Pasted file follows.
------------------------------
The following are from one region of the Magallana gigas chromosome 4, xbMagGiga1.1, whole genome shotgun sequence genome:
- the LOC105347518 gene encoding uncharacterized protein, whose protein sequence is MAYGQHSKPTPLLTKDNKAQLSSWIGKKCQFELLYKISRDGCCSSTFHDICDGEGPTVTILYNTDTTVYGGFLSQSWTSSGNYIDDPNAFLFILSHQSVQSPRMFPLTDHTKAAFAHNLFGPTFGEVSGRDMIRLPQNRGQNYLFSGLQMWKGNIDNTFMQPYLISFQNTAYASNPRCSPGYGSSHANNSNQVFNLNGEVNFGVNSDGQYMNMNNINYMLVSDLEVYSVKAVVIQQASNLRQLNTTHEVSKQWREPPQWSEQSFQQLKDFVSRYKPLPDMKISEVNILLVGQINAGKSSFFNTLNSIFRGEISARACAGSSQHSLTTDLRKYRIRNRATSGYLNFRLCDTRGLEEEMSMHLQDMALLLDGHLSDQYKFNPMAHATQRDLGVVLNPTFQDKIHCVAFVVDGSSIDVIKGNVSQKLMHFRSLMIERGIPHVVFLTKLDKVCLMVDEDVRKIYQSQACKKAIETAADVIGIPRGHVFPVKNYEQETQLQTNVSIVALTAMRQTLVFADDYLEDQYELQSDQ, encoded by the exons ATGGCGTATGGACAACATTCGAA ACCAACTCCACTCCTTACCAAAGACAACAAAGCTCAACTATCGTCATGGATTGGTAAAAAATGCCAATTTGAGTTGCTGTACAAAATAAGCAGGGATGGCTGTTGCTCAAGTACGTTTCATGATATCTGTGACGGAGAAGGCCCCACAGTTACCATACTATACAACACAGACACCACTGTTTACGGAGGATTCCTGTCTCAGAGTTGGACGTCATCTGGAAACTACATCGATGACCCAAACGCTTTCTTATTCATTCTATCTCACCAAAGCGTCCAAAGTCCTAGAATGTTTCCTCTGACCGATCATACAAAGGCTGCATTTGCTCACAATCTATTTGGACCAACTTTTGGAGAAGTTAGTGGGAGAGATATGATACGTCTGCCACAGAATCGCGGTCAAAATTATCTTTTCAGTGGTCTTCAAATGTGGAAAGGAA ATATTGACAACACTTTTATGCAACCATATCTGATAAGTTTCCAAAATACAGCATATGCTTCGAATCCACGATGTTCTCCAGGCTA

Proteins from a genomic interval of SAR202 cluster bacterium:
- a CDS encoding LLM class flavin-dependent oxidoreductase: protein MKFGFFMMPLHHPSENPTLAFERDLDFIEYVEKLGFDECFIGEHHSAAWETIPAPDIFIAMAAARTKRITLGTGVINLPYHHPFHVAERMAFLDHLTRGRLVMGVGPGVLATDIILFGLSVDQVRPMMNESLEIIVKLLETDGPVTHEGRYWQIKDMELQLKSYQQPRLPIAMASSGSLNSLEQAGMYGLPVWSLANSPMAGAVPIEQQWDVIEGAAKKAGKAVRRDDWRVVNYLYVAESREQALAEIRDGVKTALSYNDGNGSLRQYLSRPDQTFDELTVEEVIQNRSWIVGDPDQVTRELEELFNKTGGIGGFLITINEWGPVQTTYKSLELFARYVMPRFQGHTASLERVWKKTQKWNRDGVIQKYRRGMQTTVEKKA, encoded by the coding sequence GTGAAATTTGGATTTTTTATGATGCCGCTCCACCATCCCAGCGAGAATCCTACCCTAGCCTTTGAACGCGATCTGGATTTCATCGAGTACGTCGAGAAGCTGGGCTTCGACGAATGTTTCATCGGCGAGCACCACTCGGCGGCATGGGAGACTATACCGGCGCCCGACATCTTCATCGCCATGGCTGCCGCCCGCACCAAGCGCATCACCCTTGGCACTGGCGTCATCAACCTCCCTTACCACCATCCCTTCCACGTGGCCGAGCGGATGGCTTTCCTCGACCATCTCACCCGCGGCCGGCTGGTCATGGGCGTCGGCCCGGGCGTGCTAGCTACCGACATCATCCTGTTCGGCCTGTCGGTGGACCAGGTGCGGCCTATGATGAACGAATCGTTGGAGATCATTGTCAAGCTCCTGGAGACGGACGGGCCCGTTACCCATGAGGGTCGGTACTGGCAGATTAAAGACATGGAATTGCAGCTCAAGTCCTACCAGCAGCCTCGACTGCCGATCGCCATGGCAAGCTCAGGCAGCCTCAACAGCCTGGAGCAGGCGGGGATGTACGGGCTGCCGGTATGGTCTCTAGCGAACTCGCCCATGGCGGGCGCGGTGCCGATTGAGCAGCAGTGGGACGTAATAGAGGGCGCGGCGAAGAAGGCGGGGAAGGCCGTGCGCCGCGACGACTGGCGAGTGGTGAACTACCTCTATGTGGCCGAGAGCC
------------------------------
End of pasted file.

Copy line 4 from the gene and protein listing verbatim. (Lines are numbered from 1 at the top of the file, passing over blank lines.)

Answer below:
- a CDS encoding LLM class flavin-dependent oxidoreductase: protein MKFGFFMMPLHHPSENPTLAFERDLDFIEYVEKLGFDECFIGEHHSAAWETIPAPDIFIAMAAARTKRITLGTGVINLPYHHPFHVAERMAFLDHLTRGRLVMGVGPGVLATDIILFGLSVDQVRPMMNESLEIIVKLLETDGPVTHEGRYWQIKDMELQLKSYQQPRLPIAMASSGSLNSLEQAGMYGLPVWSLANSPMAGAVPIEQQWDVIEGAAKKAGKAVRRDDWRVVNYLYVAESREQALAEIRDGVKTALSYNDGNGSLRQYLSRPDQTFDELTVEEVIQNRSWIVGDPDQVTRELEELFNKTGGIGGFLITINEWGPVQTTYKSLELFARYVMPRFQGHTASLERVWKKTQKWNRDGVIQKYRRGMQTTVEKKA, encoded by the coding sequence GTGAAATTTGGATTTTTTATGATGCCGCTCCACCATCCCAGCGAGAATCCTACCCTAGCCTTTGAACGCGATCTGGATTTCATCGAGTACGTCGAGAAGCTGGGCTTCGACGAATGTTTCATCGGCGAGCACCACTCGGCGGCATGGGAGACTATACCGGCGCCCGACATCTTCATCGCCATGGCTGCCGCCCGCACCAAGCGCATCACCCTTGGCACTGGCGTCATCAACCTCCCTTACCACCATCCCTTCCACGTGGCCGAGCGGATGGCTTTCCTCGACCATCTCACCCGCGGCCGGCTGGTCATGGGCGTCGGCCCGGGCGTGCTAGCTACCGACATCATCCTGTTCGGCCTGTCGGTGGACCAGGTGCGGCCTATGATGAACGAATCGTTGGAGATCATTGTCAAGCTCCTGGAGACGGACGGGCCCGTTACCCATGAGGGTCGGTACTGGCAGATTAAAGACATGGAATTGCAGCTCAAGTCCTACCAGCAGCCTCGACTGCCGATCGCCATGGCAAGCTCAGGCAGCCTCAACAGCCTGGAGCAGGCGGGGATGTACGGGCTGCCGGTATGGTCTCTAGCGAACTCGCCCATGGCGGGCGCGGTGCCGATTGAGCAGCAGTGGGACGTAATAGAGGGCGCGGCGAAGAAGGCGGGGAAGGCCGTGCGCCGCGACGACTGGCGAGTGGTGAACTACCTCTATGTGGCCGAGAGCC